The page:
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Re: Storage of WVO??
« Reply #5 on: December 20, 2006, 10:45:38 PM »
I filter the oil down to 5 microns...so hopefully no food for critters...

But I am familiar with starage of fine wine.  You should store it in a plastic bottle, then squeeze out the air befor sealing...this backs up the last post of removing as much air as possible.  Is a breather hole necessary??

I have 333 gallon storage units, stacked.  If I do store I will do so in 55 gallon drums...how much "biocide" or "thyme" would you suggest as a safety measure??

danalinscott

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Re: Storage of WVO??
« Reply #6 on: December 21, 2006, 12:30:08 AM »
I never use biociide so cannot advise on it's use. Same with thyme.

On my large storage (industrial) installations I used to use an inert gas to displace O2.
Then I found that it was just as effective to use a floating fuel pickup so the VO exposed to the most O2 was used first rather than sitting exposed so long it formed a polymerised skin.

I still draw a 1% of the tank volume from the bottom each week and pass it back through the prefiltering/dewatering processors to eliinate any water from condensation and remove the smaller than 10 micron particulates that tend to settle out in storage.
Dana
danalinscott@yahoo.com

jtodd

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Re: Storage of WVO??
« Reply #7 on: December 21, 2006, 01:32:04 AM »
On my large storage (industrial) installations I used to use an inert gas to displace O2.
Then I found that it was just as effective to use a floating fuel pickup so the VO exposed to the most O2 was used first rather than sitting exposed so long it formed a polymerised skin.

Got a part number or source for floating fuel pickups?  I'm building my tanks right now, and that would be a handy item.

danalinscott

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Re: Storage of WVO??
« Reply #8 on: December 21, 2006, 01:58:24 AM »
No sorry,

I custom fabricated them myself.
Dana
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Flydoctor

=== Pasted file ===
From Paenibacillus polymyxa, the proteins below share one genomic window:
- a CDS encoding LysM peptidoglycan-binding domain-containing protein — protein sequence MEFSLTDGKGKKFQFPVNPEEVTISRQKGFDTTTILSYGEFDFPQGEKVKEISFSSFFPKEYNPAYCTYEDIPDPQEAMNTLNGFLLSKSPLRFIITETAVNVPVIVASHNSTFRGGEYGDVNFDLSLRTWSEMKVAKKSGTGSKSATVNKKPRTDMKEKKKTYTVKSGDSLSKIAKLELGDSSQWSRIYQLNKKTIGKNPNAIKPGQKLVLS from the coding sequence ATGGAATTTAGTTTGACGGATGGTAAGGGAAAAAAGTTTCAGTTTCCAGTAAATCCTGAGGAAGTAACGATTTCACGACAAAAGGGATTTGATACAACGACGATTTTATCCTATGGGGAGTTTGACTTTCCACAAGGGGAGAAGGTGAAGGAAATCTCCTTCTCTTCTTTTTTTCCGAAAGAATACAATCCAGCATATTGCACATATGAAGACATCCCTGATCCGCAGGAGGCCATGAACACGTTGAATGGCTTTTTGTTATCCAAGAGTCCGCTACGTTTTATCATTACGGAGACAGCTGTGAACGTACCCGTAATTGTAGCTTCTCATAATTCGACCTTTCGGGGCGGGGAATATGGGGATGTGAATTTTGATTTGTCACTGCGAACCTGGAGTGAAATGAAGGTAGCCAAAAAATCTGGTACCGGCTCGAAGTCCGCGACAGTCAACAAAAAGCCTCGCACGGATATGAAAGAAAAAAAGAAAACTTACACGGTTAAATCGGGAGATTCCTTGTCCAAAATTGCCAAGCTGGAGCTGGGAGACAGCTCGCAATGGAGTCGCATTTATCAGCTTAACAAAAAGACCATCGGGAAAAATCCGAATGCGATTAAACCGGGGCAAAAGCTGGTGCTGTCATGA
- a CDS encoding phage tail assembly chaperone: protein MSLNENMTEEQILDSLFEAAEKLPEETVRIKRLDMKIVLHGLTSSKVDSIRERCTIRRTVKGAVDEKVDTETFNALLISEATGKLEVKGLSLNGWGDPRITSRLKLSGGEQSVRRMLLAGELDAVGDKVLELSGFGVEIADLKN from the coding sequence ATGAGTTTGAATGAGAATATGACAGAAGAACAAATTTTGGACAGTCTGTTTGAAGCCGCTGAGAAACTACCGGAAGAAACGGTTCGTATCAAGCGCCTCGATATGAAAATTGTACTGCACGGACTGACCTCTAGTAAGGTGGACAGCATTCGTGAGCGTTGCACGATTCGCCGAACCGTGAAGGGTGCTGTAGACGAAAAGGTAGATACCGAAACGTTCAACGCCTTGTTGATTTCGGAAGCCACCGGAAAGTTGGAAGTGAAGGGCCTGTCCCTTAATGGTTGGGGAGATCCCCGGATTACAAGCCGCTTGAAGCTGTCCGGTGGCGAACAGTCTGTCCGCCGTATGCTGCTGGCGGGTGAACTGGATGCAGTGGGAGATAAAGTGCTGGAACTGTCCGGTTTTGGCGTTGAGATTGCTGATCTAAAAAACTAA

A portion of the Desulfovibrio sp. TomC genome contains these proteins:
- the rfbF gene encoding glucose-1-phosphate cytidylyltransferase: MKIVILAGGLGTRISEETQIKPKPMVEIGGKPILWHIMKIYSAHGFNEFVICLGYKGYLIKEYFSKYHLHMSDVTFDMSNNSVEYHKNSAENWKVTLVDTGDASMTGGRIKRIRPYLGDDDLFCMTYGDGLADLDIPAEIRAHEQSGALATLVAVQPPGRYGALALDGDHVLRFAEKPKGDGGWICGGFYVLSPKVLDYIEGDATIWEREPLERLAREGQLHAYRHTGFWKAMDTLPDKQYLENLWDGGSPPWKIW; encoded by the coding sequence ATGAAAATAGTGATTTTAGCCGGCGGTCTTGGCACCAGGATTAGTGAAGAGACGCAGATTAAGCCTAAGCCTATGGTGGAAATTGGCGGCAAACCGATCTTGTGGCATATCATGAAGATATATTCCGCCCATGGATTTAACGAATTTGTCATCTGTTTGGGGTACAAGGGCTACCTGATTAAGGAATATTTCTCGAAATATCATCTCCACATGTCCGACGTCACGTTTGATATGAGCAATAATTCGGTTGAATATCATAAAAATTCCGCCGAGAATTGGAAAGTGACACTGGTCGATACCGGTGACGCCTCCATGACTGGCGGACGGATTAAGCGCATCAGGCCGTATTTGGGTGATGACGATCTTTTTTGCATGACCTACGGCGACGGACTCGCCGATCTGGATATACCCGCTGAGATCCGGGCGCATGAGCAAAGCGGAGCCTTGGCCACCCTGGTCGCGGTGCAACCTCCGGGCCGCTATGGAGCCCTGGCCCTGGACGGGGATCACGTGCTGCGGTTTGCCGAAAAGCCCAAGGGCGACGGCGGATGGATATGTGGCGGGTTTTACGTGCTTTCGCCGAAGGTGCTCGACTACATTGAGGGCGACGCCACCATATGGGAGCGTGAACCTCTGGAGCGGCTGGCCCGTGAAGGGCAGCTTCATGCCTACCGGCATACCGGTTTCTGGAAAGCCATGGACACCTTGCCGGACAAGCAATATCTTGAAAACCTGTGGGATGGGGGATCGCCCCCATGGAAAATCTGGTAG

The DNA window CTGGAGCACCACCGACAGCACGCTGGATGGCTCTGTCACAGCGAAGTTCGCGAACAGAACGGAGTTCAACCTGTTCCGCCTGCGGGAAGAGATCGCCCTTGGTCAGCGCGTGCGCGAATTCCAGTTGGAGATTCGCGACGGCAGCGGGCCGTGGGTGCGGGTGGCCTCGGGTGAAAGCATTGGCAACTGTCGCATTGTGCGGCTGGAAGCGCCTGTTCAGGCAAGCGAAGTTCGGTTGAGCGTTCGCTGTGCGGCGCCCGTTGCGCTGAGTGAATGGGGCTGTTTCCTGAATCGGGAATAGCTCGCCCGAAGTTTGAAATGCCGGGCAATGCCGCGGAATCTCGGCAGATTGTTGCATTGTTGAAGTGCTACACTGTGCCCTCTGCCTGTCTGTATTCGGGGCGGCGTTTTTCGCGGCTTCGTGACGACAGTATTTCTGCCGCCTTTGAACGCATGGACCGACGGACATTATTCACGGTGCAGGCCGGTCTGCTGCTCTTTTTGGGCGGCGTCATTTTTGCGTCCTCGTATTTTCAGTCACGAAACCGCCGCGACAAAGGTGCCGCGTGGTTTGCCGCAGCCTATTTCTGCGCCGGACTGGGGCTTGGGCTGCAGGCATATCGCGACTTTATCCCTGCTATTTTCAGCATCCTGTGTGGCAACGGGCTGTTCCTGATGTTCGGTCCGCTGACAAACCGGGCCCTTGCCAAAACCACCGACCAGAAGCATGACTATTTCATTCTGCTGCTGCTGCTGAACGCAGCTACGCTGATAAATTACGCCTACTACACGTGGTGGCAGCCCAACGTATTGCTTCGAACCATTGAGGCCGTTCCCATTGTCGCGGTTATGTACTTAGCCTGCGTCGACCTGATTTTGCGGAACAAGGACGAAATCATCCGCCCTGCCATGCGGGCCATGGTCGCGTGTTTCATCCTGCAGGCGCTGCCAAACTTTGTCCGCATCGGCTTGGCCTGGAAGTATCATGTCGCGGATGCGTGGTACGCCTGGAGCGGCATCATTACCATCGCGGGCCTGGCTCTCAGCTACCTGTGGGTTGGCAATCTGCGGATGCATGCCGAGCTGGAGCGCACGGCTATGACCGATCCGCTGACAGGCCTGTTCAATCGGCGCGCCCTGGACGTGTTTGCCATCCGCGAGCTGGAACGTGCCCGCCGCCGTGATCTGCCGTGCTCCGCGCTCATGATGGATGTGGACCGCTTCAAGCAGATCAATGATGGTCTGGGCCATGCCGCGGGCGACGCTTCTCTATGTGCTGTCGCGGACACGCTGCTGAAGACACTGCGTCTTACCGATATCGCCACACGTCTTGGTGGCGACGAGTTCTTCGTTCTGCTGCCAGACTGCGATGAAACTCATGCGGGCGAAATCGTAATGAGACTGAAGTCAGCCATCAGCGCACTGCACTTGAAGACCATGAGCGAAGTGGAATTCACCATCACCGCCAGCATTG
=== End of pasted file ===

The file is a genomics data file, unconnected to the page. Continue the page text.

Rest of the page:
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Re: Storage of WVO??
« Reply #9 on: December 23, 2006, 12:08:31 AM »
Probably a silly question...but I have a Racor filter...how much water can a diesel handle and doesn;t my filter take out the small bit that might come from condensation?

I did a crackle test today on some oil and it passed with flying colors...

danalinscott

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Re: Storage of WVO??
« Reply #10 on: December 23, 2006, 04:56:10 AM »
Water in even minute amounts can damage IP pump internals.
No filter will remove these minute amounts of suspended water.
Large droplet free water may be removed by most filters...but Racors are no more adept at removing suspended water from wvo than any others. It pretty much passes through unimpeded and on to your IP to create cavitation damage.

I can not say for certain that a lister(iod) IP is as succeptible to this damage as IPs iin more high speed diesels are. Mainly because I have never run wvo that has not been dewatered as completely as possible in the listers I am responsible for.

My suspicion is  they are just as succeptible as all other IPs though.

A crackle test willl not determine if suspended water is present.
Even a hot pan test (which  is much more sensitive) will not detect suspended water if the wvo has been dewatered by evaporative means. 
Dana
danalinscott@yahoo.com

rcavictim

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Re: Storage of WVO??